Almost as soon as it has subsided, my fear seemed cartoonish and unreasonable. Generally, I prefer reason over impulse. Trembling like a devout Christian at the onset of a solar eclipse seems odd. I had joined the coalition of the nervous and I wasn’t at all certain why.

True, each era has its own dreadful preoccupations รณ from natural disasters to Godless communists to terrorism. And certainly, what we fear changes over time. These days, though, it’s not simply that we’ve exchanged old fears for new ones. Fear in the 21st century has acquired the skill of fastening itself to the culture and to our psyches with a new viral speed.

Within hours of the British bombings, news media had attached a snappy tag to an event that left 52 people dead. “7/7” entered the marketplace of fear like a miniature foreign franchisee of the original 9/11 terror brand. Television gave us a Euro Disney staffed by brave London Bobbies, stoic Eastenders and Churchill’s ghost with a plucky Brit Pop soundtrack. In no time flat, catastrophe had been pressed into the service of selling newspapers, engaging eyeballs and justifying foreign policy.

“Fear and dread has attached itself to our psyche and many people living and working in Melbourne have changed their personal and professional behaviour to reflect this,” Luke Howie says.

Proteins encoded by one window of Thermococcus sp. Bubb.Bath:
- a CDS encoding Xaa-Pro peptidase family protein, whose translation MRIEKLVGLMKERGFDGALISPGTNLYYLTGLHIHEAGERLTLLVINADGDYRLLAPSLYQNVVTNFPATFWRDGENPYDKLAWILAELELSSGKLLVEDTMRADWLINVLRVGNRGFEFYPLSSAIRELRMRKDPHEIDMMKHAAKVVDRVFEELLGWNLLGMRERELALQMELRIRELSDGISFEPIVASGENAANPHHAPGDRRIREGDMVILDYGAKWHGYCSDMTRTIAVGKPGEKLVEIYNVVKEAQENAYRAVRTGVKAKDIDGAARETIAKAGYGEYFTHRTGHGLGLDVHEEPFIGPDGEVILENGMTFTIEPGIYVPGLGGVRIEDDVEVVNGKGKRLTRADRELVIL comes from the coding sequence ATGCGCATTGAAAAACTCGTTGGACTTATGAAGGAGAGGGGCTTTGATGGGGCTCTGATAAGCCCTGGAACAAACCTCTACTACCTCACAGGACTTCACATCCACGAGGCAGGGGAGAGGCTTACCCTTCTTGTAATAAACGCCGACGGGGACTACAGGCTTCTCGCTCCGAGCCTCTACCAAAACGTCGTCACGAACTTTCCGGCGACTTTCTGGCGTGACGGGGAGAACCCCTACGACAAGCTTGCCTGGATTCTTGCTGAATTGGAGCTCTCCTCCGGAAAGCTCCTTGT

Howie, a PhD candidate in the School of Political and Social Inquiry at Monash University, recently conducted qualitative research into behavioural responses to terrorism. He found that people in Melbourne, “were fearful and cautious of sitting with, or near, others on public transport who they deemed to be of foreign or Middle-Eastern appearance”.

Intrigued by the way in which the “low probability, high consequence threat” of terrorism engages Australians, Howie interviewed 105 respondents. The subjects, many of whom work in prominent Melbourne buildings conceivably susceptible to terrorist attack, described a “sense of fear and panic disproportionate to the gravity of the threat”, Howie says.